The development of sport and leisure facilities have taken a further step with submission of a planning application for the multi-million pound project.
In the pipeline for the last four years, the project began with the former Limavady Borough Council with an initial estimated cost in the region of £7 million, including securing £2.5 million funding from DCAL.
However, the project has been scaled back under the new Causeway Coast and Glens (CCG) Borough Council, with plans to locate facilities on a ‘single-site’ at Curragh Road, with provision including a main hall, smaller halls, gym plus 3G facility, costing in excess of £2.5 million.
CCG Council’s Head of Service for Health, Safety and Wellbeing, Wendy McCullough said the project’s “latest milestone” was submission of a planning application on 26th July.
None of the funding will come from the Council, but is instead dependent on DCAL. Council officials met with the DCAL minister last week.
In a statement, the department said it “remains committed to seeking to secure £2.5 million funding for the development of the facility in Dungiven, as part of the legacy of the City of Culture to the North West”, but warned it is “subject to budget availability and the approval of a business case which will include confirmation of any necessary partnership funding for the project”.
Sinn Fein Colr. Dermot Nicholl, who attended the DCAL meeting, said current sports facilities in Dungiven are “not fit-for-purpose” and the new facilities “can be built upon and lead to bigger things”, adding: “This has been a long time coming and, all being well, there will be a letter of offer for funding from the minister in September.”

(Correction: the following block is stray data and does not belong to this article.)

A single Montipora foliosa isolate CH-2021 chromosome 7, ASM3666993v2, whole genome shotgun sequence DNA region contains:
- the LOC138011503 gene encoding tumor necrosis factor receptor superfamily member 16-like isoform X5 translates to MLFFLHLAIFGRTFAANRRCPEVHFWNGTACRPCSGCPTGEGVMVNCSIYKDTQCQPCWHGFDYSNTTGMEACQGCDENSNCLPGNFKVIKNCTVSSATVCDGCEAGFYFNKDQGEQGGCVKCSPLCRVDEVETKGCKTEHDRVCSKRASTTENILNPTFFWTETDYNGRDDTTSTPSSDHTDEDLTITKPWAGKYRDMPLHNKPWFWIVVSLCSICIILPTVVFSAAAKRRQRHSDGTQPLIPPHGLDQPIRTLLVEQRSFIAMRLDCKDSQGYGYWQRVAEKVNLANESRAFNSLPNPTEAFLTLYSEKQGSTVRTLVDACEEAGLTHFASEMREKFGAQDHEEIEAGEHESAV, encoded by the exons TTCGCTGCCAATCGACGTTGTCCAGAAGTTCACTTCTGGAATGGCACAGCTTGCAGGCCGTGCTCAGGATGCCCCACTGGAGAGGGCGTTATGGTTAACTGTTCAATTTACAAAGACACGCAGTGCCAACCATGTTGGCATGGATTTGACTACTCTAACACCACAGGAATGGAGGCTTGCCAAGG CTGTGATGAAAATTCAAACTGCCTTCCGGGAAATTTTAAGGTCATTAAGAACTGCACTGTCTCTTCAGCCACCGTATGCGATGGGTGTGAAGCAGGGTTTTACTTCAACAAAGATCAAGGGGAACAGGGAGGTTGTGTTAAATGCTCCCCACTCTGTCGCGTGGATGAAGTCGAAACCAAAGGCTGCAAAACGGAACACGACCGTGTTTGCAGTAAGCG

Speaking at a meeting in Dungiven on June 8th, SDLP Colr. Orla Beattie said with the single-site not all clubs will be catered for, “but hopefully, in the future, we will try and get facilities for them.”
Representatives from St. Patrick’s Camogie Club and from St. Canice’s Ladies GFC told the ‘Journal’ at that meeting they currently have nowhere permanent to train, which they said was “discouraging” for players and felt “like we’re always on the beg”.
James McMacken of St. Canice’s GAC said with so many clubs in the town, and so many young people playing sport, new facilities are “badly needed”. Seamus Harkin of Dungiven Celtic Football Club said: “After four years of fighting for what we want we have to take what we can get.”
Some residents at the 8th June meeting expressed concerns about noise pollution, traffic, the impact of floodlights, and opening hours of the single-site facility. One resident expressed concern about fencing at the facility, its height and proximity to her home.